If you want to see where else you can buy it, then go to the book’s page on this website here.

Alternatively, you can subscribe to my page, Optimist Writer, on ko-fi for $5 a month, and besides supporting what I do, you will also get access to all my motivational books, which I share there once a month or each time a book is out. Right now, you can get access to six of my books there — one upon subscription or one-time support and five in the posts solely for subscribers. Gameful Project Management will be one of the next books I will share there.

To discuss the possibility of one-to-one or small team coaching, please contact me through one of the channels listed here.

One Minute Read from the Turn Your No Into Yes


Here is the eleventh and last (for now) blog post in a series featuring videos on YouTube, where I read from one of my motivational books for one minute. Next week, I will start sharing another series of videos featuring my books.

In this video, I read from my book Turn Your No Into Yes: 15 Yes-or-No Questions to Disentangle Your Project.

I am reading from the short chapters titled “9. A Checklist for Your Project” and “10. Free Space in Your Checklist.”

Here it is if you want to read along, prior, or afterward.


Excerpt from the Turn Your No Into Yes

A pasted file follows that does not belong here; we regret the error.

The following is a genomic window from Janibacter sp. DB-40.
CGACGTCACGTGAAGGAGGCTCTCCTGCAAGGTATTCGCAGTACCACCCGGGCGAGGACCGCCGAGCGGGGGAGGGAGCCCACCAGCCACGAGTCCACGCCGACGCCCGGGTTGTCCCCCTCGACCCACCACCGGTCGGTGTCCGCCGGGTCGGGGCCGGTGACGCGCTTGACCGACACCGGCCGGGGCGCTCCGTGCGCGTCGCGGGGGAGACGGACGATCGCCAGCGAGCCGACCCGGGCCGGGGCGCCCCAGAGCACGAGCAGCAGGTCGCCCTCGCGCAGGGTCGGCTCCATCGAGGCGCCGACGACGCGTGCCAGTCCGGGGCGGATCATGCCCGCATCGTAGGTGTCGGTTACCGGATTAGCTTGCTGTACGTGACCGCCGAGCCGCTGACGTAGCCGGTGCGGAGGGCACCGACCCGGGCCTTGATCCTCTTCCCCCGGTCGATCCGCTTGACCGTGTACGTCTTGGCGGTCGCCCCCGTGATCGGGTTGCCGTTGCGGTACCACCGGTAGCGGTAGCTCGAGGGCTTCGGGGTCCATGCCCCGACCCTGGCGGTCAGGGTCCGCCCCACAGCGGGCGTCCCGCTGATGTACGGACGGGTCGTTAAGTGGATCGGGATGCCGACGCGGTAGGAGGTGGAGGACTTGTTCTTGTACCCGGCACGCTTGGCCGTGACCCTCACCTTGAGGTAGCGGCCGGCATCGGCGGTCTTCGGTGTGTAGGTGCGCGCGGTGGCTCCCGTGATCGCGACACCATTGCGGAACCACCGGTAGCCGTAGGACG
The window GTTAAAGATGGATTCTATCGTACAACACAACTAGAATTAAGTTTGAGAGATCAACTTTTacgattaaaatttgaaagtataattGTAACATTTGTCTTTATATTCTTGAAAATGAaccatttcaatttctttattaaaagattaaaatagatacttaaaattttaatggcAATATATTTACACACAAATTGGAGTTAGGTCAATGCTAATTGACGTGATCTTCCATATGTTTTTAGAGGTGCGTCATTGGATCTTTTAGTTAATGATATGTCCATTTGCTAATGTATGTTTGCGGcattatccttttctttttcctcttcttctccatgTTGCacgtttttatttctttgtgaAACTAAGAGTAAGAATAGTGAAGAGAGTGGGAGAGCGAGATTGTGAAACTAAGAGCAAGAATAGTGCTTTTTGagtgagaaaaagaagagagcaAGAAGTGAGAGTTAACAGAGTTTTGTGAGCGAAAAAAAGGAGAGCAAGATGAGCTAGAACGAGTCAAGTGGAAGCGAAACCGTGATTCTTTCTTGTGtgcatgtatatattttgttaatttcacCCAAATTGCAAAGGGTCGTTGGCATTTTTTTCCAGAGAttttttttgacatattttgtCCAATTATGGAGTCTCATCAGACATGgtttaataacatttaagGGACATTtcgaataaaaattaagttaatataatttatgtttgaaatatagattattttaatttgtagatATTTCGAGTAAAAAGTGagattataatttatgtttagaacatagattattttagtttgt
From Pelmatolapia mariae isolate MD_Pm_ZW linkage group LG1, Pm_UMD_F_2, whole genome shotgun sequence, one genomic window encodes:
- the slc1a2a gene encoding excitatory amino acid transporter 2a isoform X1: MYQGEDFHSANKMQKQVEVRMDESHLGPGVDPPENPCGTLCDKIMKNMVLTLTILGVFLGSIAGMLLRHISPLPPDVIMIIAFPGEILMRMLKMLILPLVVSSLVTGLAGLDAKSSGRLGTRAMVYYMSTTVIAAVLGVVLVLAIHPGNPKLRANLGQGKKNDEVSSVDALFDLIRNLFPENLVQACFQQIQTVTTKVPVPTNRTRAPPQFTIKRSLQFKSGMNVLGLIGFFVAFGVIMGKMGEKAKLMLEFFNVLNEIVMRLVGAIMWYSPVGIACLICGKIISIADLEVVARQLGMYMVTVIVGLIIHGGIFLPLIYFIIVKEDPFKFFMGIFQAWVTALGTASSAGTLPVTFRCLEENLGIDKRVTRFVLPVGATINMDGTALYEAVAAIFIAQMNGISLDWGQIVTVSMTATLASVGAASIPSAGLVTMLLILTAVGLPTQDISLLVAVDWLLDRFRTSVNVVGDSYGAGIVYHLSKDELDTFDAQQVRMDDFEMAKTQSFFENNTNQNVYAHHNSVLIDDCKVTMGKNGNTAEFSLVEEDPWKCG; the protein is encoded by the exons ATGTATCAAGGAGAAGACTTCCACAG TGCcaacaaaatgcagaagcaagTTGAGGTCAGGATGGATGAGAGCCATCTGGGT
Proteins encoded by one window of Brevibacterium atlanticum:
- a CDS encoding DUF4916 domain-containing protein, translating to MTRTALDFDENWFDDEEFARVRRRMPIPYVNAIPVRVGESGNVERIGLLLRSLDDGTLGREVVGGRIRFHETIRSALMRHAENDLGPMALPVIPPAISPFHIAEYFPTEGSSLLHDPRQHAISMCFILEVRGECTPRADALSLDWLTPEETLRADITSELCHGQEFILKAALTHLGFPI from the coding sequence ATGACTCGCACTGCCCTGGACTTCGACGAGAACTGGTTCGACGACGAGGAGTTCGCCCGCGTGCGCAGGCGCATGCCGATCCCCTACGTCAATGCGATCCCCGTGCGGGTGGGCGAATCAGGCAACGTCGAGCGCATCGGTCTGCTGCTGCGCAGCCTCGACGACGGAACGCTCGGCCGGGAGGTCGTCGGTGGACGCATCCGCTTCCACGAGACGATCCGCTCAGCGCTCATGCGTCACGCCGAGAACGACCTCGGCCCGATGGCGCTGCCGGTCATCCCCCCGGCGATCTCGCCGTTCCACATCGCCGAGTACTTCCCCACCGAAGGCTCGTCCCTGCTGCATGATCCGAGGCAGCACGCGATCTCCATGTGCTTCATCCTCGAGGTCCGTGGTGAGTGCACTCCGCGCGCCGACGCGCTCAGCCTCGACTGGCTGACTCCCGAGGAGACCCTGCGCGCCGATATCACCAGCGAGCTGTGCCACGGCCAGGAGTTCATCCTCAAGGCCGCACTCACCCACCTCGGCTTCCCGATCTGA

9. A Checklist for Your Project

Question 9:
Have you created a checklist for your project?

If not, do it. By now you will have gathered enough information to do so. And remember this checklist is a living document. Keep it close at hand and update it as soon as you think it time to do so. Don’t leave it for later. Follow your first impulse. The short updating of one point takes much less time than trying to get all the points together later. And it is always more accurate.

10. Free Space in Your Checklist

Question 10:
Have you left space to add more items or make changes?

If not, find the best format suitable for you and your customer and rewrite the checklist, allowing for the possibility of additions and changes.

And remember that along the way you might discover a new way of doing it. Don’t judge yourself for not having thought of it earlier. Just do it. Even returning to an earlier approach is a step forward, not backward.


The next step

To take the next step in boosting your entangled projects (and we all have those once in a while), I invite you to read Turn Your No Into Yes. To look at the book and buy it on Amazon, click on its title above or this image below:

If you want to see where else you can buy it, then go to the book’s page on this website here.

Alternatively, you can subscribe to my page, Optimist Writer, on ko-fi for $5 a month, and besides supporting what I do, you will also get access to all my motivational books, which I share there once a month or each time a book is out. Right now, you can get access to four of my books there — one upon subscription or one-time support and three in the posts solely for subscribers. Turn Your No Into Yes will appear later this year or sooner upon explicit request from the subscribers.